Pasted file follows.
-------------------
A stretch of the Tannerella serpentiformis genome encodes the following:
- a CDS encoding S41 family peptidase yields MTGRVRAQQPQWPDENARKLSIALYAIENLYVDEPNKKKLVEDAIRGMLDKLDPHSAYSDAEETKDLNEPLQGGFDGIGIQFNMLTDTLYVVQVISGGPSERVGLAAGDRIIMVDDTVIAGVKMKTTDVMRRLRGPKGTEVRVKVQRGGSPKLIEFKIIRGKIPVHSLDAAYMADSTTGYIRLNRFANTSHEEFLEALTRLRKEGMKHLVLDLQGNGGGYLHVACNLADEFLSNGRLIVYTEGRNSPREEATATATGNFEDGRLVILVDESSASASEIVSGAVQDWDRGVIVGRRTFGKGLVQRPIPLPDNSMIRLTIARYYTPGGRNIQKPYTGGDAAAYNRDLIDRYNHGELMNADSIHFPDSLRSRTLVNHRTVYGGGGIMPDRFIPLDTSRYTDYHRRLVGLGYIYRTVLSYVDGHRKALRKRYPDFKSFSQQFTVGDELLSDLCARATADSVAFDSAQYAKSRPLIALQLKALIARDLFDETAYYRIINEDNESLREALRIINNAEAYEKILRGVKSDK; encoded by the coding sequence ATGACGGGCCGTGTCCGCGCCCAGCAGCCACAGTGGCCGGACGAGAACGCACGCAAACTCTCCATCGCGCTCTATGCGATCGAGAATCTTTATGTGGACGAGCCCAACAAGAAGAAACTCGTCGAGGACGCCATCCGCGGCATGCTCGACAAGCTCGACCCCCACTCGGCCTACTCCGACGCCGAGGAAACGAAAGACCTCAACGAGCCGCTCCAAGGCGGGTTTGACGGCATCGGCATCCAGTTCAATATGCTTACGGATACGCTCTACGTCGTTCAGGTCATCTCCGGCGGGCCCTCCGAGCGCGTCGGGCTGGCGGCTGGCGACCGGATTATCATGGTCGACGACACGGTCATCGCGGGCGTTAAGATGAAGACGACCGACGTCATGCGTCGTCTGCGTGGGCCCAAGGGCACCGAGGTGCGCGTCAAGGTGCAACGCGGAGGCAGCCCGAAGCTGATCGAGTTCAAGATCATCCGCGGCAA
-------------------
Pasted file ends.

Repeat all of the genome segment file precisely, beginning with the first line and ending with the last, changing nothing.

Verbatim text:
A stretch of the Tannerella serpentiformis genome encodes the following:
- a CDS encoding S41 family peptidase yields MTGRVRAQQPQWPDENARKLSIALYAIENLYVDEPNKKKLVEDAIRGMLDKLDPHSAYSDAEETKDLNEPLQGGFDGIGIQFNMLTDTLYVVQVISGGPSERVGLAAGDRIIMVDDTVIAGVKMKTTDVMRRLRGPKGTEVRVKVQRGGSPKLIEFKIIRGKIPVHSLDAAYMADSTTGYIRLNRFANTSHEEFLEALTRLRKEGMKHLVLDLQGNGGGYLHVACNLADEFLSNGRLIVYTEGRNSPREEATATATGNFEDGRLVILVDESSASASEIVSGAVQDWDRGVIVGRRTFGKGLVQRPIPLPDNSMIRLTIARYYTPGGRNIQKPYTGGDAAAYNRDLIDRYNHGELMNADSIHFPDSLRSRTLVNHRTVYGGGGIMPDRFIPLDTSRYTDYHRRLVGLGYIYRTVLSYVDGHRKALRKRYPDFKSFSQQFTVGDELLSDLCARATADSVAFDSAQYAKSRPLIALQLKALIARDLFDETAYYRIINEDNESLREALRIINNAEAYEKILRGVKSDK; encoded by the coding sequence ATGACGGGCCGTGTCCGCGCCCAGCAGCCACAGTGGCCGGACGAGAACGCACGCAAACTCTCCATCGCGCTCTATGCGATCGAGAATCTTTATGTGGACGAGCCCAACAAGAAGAAACTCGTCGAGGACGCCATCCGCGGCATGCTCGACAAGCTCGACCCCCACTCGGCCTACTCCGACGCCGAGGAAACGAAAGACCTCAACGAGCCGCTCCAAGGCGGGTTTGACGGCATCGGCATCCAGTTCAATATGCTTACGGATACGCTCTACGTCGTTCAGGTCATCTCCGGCGGGCCCTCCGAGCGCGTCGGGCTGGCGGCTGGCGACCGGATTATCATGGTCGACGACACGGTCATCGCGGGCGTTAAGATGAAGACGACCGACGTCATGCGTCGTCTGCGTGGGCCCAAGGGCACCGAGGTGCGCGTCAAGGTGCAACGCGGAGGCAGCCCGAAGCTGATCGAGTTCAAGATCATCCGCGGCAA